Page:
Traditionally, sandge are the first which are prepared after Gudhi Padwa. Moog vade/sandge are lentil mix(soaked and ground) which are sundried in nugget form to be used during the year. A supari (symbolising Ganpati) is placed before beginning the process. Ladies apply haldi-kunku(turmeric and vermillion to symbolise prosperity and long life) on the supari before the little nuggets are placed to sun dry. Other Valvana like kharodya, papad, khari mirchi et al are prepared after this. No vaalvan is done before Padwa, if at all needed, upasache vaalvan are fine to be done before that. There surely must be reason behind this to do with the weather conditions!!
Kharodya topped the list ,as I always loved pairing them with peanuts! Packed with the goodness of bajri or jwari lightly spiced with grated or chopped vegetables hidden. Sun Drying preserve their nutrients and protects them from bacteria, fungus etc by removing the moisture. Thus the vegetables remained in the kitchen in a dehydrated form. Usrya played a major part in the kitchen inventory along with the begmiche padarth(pickles and papad) for the year. Chopped and dehydrated seasonal vegetables were thus made available for the whole year!
When in between meal munchies is what one craves for one would possibly grab a pack of biscuits, crisps or even chocolate bar. A fruit or a cereal bar is called for to make it healthy. Ajji or all the all the elders for that matter have always been mentioning on intelligent snacking. “What you snack on between meals can go a long way towards building your physique or the other way!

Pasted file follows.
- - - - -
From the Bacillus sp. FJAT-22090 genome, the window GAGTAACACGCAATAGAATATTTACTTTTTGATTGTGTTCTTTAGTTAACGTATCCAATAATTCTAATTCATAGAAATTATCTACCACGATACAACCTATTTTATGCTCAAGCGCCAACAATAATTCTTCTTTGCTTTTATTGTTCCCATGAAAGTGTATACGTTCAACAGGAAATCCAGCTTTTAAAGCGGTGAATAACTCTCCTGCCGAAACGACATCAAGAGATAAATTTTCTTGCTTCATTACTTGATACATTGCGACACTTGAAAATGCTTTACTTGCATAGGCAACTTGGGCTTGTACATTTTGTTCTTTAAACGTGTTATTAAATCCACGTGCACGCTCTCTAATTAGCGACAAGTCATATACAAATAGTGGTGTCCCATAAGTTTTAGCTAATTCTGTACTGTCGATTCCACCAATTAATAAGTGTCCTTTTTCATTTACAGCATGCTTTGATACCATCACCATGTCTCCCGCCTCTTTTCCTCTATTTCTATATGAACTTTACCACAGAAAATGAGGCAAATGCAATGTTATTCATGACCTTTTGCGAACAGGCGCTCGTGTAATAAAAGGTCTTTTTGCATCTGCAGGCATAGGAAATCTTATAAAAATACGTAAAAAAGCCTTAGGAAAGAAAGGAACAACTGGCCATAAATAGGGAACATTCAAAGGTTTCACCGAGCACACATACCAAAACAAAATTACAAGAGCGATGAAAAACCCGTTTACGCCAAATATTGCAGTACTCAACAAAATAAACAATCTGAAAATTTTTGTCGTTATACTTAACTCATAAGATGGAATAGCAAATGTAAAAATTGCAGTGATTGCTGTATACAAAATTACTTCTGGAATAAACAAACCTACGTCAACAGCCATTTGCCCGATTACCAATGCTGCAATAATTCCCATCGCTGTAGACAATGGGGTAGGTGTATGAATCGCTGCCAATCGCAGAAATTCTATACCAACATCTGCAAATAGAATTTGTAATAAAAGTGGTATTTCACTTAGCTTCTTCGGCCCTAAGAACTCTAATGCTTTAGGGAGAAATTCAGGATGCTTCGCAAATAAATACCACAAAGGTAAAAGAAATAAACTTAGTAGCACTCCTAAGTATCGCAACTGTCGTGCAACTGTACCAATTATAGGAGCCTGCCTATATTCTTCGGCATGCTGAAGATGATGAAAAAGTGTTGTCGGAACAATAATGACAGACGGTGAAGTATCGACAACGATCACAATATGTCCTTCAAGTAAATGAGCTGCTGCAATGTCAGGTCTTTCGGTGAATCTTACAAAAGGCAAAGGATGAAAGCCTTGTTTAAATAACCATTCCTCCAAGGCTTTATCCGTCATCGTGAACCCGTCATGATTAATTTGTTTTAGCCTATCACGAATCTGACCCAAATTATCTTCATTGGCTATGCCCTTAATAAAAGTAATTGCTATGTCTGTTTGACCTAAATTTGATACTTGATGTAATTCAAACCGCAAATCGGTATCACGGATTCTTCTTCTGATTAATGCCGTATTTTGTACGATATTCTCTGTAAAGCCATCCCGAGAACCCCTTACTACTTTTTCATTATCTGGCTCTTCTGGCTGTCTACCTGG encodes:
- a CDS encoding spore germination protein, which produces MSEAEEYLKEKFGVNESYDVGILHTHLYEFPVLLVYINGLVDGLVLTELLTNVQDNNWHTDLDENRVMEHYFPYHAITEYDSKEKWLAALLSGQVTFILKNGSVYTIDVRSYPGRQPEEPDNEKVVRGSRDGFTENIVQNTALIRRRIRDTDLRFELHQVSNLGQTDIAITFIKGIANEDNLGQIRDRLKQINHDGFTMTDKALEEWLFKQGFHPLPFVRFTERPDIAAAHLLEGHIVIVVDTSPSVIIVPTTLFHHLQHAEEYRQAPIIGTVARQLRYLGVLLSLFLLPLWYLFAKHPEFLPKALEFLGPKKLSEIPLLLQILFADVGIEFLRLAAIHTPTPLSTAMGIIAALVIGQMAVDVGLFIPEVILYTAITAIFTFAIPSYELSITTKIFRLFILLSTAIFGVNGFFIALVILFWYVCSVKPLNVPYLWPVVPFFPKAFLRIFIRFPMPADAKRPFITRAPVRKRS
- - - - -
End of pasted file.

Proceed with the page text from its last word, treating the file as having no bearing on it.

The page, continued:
Her snacking list would always include kalavlele pohe, kadak poli-chaha, ladu, suka mevyacha chura and many more.
Usrya: Dehydrated vegetables clockwise from top left talnichichya mirchya, lal maath, moogache saandge, methi, bora, chuka
A handful of methi in kharodya make an amazing snack…here is how one can make these.
A cup of jwari or bajri soaked and crushed
Handful of chopped methi leaves
Green chillies/red chillies chopped
Buttermilk a cup
Soak the crushed jwari or bajri in buttermilk overnight. Next day, add in a cup of water. Add in the rest of the ingredients and cook till the mix thickens.
Stop cooking once the mixture comes together so that you can spoon on a plate. Spoon the mix into tiny bits and sundry for a couple of days or more if living in a place crying for sunshine!
These make a great snack. Can be eaten raw or fried as an accompaniment with khichadi or dahi butti! I love carrying a handful in my pockets as great munchies!